Originally her death was supposed to be more elaborate, but it had to be scaled back because of the shooting schedule. It felt very sudden, but in the end it worked because it surprised the audience.
I will NEVER forgive you for that, sir.
I’ve heard that many, many times since the release. That’s what makes them horror movies.
Very true. She came off as the innocent good girl that typically lives..then BAM!
She’s just the nicest girl you could ever meet. Looking back, we had a great group of kids. They’ve gone on to have pretty great careers
Q: The film “It” has made over $300 million so far. “Annabelle 2” made over $101 million. What are your thoughts on the current state of horror?
What’s interesting is that you’re talking about the SAME creative team that brought “FvJ” and “Friday The 13th.” I’m so happy for everyone over at New Line right now. I know “It” was a passion project for them for many years and it’s so great to see that the audience responded the way they have. I feel horror is in a good place.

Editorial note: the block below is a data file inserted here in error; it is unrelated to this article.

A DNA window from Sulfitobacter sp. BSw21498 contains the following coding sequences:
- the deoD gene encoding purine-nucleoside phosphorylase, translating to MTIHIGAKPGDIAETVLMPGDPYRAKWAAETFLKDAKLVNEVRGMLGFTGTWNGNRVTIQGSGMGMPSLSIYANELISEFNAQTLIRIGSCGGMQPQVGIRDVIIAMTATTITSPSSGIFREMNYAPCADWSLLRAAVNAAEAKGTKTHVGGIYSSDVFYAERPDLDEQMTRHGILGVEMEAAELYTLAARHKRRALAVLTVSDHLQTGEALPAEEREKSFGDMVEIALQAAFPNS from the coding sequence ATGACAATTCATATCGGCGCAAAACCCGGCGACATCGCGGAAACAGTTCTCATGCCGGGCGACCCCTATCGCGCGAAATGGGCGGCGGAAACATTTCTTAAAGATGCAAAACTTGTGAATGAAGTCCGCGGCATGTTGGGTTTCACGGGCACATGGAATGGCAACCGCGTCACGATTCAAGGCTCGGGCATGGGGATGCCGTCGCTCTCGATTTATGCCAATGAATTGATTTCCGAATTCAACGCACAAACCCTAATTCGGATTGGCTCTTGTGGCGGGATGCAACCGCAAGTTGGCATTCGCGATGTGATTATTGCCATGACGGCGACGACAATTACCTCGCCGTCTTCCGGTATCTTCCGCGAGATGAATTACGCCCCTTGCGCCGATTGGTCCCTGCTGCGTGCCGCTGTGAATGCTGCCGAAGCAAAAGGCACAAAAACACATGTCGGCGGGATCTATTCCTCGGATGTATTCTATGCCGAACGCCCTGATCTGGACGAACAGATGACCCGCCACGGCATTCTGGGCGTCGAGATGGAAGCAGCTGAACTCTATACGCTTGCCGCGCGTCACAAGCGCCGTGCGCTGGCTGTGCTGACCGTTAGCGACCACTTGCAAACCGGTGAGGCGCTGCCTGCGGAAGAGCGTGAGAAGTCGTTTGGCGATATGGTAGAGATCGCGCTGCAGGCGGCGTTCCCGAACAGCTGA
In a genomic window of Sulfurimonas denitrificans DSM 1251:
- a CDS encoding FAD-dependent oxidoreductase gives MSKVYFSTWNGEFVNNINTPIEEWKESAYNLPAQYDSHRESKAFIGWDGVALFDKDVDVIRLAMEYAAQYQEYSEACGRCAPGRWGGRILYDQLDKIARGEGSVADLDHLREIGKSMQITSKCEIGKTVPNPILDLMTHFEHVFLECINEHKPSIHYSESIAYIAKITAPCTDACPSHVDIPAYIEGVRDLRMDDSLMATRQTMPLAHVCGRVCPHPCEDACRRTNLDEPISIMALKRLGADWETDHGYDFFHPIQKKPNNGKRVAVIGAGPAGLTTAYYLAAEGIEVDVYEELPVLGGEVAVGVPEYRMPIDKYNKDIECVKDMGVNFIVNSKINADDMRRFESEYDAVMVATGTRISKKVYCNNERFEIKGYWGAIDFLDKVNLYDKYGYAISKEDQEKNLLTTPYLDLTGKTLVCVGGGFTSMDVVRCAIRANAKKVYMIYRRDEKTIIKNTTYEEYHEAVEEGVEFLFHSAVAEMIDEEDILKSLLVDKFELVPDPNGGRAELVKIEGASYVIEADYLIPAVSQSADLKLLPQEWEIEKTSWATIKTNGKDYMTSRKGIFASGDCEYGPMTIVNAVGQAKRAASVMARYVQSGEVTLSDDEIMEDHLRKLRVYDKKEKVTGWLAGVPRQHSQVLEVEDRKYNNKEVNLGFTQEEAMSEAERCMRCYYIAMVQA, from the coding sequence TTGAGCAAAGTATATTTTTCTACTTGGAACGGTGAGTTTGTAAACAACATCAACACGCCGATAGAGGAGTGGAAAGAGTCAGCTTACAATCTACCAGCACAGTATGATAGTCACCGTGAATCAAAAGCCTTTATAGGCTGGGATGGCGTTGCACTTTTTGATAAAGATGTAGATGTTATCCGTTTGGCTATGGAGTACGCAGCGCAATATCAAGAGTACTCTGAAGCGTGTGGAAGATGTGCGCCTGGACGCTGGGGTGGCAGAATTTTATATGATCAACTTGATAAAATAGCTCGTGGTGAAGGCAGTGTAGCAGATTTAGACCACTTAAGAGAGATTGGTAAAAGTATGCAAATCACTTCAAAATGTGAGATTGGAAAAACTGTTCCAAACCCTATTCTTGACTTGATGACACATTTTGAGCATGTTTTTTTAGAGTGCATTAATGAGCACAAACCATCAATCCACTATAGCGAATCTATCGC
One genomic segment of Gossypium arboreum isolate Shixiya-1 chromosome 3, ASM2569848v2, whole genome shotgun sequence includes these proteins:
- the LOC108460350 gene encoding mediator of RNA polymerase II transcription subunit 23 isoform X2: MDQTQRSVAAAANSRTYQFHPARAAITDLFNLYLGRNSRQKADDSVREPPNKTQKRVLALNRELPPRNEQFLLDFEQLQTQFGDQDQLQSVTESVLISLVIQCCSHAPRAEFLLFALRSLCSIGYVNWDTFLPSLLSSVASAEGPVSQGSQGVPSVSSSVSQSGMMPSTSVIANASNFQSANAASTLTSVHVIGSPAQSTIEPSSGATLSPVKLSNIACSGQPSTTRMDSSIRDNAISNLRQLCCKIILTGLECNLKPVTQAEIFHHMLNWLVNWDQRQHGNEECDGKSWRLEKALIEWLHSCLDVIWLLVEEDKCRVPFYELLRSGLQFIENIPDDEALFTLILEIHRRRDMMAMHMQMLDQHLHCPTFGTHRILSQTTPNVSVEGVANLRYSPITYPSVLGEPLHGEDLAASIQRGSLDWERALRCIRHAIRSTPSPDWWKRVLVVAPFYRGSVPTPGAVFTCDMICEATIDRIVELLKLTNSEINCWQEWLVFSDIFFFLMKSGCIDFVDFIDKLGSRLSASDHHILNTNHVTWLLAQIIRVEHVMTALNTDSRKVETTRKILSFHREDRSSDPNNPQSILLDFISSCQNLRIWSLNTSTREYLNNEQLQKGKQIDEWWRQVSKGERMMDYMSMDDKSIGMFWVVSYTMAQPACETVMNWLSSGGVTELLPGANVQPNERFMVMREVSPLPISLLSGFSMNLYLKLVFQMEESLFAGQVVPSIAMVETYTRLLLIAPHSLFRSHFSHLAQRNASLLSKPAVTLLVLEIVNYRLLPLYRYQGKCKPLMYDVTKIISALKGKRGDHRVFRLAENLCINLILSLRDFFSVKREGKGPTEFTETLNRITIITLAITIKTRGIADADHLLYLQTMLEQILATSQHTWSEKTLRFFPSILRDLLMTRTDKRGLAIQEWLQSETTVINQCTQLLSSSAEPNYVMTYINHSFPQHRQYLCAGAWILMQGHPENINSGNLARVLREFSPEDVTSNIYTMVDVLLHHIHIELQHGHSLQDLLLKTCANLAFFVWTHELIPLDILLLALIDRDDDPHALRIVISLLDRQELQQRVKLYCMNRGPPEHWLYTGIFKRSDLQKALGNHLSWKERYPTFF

I think New Line realized that you have to nurture a horror film creatively and monetarily for it to be a success. Studios that release these cheap horror movies just don’t get it. You can’t just churn them out all the time if the quality isn’t there.
Q: What are your thoughts on Jamie Lee Curtis returning to the “Halloween” franchise?
I LOVE the original “Halloween.” It’s felt over the years like the franchise has gotten off track, so hopefully this puts it back on course. I’m thrilled she’s returning.
It’s my favorite film of all time. John Carpenter is coming back as well I read.